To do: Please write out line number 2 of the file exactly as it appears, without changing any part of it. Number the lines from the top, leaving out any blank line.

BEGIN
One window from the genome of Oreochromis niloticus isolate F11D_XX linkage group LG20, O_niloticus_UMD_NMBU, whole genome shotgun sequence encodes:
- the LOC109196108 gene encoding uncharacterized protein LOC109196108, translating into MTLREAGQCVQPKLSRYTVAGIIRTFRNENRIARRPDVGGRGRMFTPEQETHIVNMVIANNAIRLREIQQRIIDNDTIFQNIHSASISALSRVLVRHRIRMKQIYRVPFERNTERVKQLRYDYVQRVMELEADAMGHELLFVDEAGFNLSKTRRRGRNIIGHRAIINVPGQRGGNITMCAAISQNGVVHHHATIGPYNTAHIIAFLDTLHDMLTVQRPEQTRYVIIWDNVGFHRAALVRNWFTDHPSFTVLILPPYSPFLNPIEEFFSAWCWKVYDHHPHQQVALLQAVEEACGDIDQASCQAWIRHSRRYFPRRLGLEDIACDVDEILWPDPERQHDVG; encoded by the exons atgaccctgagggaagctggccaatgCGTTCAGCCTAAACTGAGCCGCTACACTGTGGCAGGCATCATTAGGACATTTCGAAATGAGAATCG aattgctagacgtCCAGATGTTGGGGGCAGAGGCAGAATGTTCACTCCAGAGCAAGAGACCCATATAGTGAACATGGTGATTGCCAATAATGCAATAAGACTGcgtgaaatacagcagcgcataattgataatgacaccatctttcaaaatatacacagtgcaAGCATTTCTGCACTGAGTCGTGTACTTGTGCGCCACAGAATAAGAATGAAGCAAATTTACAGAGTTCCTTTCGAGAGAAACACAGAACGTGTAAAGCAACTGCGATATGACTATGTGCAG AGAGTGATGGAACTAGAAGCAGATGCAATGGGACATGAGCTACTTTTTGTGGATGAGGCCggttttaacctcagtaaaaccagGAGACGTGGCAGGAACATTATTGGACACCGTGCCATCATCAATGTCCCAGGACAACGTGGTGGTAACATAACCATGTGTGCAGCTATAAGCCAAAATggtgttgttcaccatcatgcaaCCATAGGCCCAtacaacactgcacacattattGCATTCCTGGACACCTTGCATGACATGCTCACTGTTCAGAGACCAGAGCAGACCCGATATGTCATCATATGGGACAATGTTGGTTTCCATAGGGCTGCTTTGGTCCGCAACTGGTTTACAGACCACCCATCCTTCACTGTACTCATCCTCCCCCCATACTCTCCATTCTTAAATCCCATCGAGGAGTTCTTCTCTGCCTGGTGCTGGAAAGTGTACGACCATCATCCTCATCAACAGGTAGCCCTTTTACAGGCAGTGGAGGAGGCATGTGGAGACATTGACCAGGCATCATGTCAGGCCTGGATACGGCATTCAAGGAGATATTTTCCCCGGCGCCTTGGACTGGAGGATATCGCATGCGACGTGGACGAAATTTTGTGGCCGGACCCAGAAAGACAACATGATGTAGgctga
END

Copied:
- the LOC109196108 gene encoding uncharacterized protein LOC109196108, translating into MTLREAGQCVQPKLSRYTVAGIIRTFRNENRIARRPDVGGRGRMFTPEQETHIVNMVIANNAIRLREIQQRIIDNDTIFQNIHSASISALSRVLVRHRIRMKQIYRVPFERNTERVKQLRYDYVQRVMELEADAMGHELLFVDEAGFNLSKTRRRGRNIIGHRAIINVPGQRGGNITMCAAISQNGVVHHHATIGPYNTAHIIAFLDTLHDMLTVQRPEQTRYVIIWDNVGFHRAALVRNWFTDHPSFTVLILPPYSPFLNPIEEFFSAWCWKVYDHHPHQQVALLQAVEEACGDIDQASCQAWIRHSRRYFPRRLGLEDIACDVDEILWPDPERQHDVG; encoded by the exons atgaccctgagggaagctggccaatgCGTTCAGCCTAAACTGAGCCGCTACACTGTGGCAGGCATCATTAGGACATTTCGAAATGAGAATCG aattgctagacgtCCAGATGTTGGGGGCAGAGGCAGAATGTTCACTCCAGAGCAAGAGACCCATATAGTGAACATGGTGATTGCCAATAATGCAATAAGACTGcgtgaaatacagcagcgcataattgataatgacaccatctttcaaaatatacacagtgcaAGCATTTCTGCACTGAGTCGTGTACTTGTGCGCCACAGAATAAGAATGAAGCAAATTTACAGAGTTCCTTTCGAGAGAAACACAGAACGTGTAAAGCAACTGCGATATGACTATGTGCAG AGAGTGATGGAACTAGAAGCAGATGCAATGGGACATGAGCTACTTTTTGTGGATGAGGCCggttttaacctcagtaaaaccagGAGACGTGGCAGGAACATTATTGGACACCGTGCCATCATCAATGTCCCAGGACAACGTGGTGGTAACATAACCATGTGTGCAGCTATAAGCCAAAATggtgttgttcaccatcatgcaaCCATAGGCCCAtacaacactgcacacattattGCATTCCTGGACACCTTGCATGACATGCTCACTGTTCAGAGACCAGAGCAGACCCGATATGTCATCATATGGGACAATGTTGGTTTCCATAGGGCTGCTTTGGTCCGCAACTGGTTTACAGACCACCCATCCTTCACTGTACTCATCCTCCCCCCATACTCTCCATTCTTAAATCCCATCGAGGAGTTCTTCTCTGCCTGGTGCTGGAAAGTGTACGACCATCATCCTCATCAACAGGTAGCCCTTTTACAGGCAGTGGAGGAGGCATGTGGAGACATTGACCAGGCATCATGTCAGGCCTGGATACGGCATTCAAGGAGATATTTTCCCCGGCGCCTTGGACTGGAGGATATCGCATGCGACGTGGACGAAATTTTGTGGCCGGACCCAGAAAGACAACATGATGTAGgctga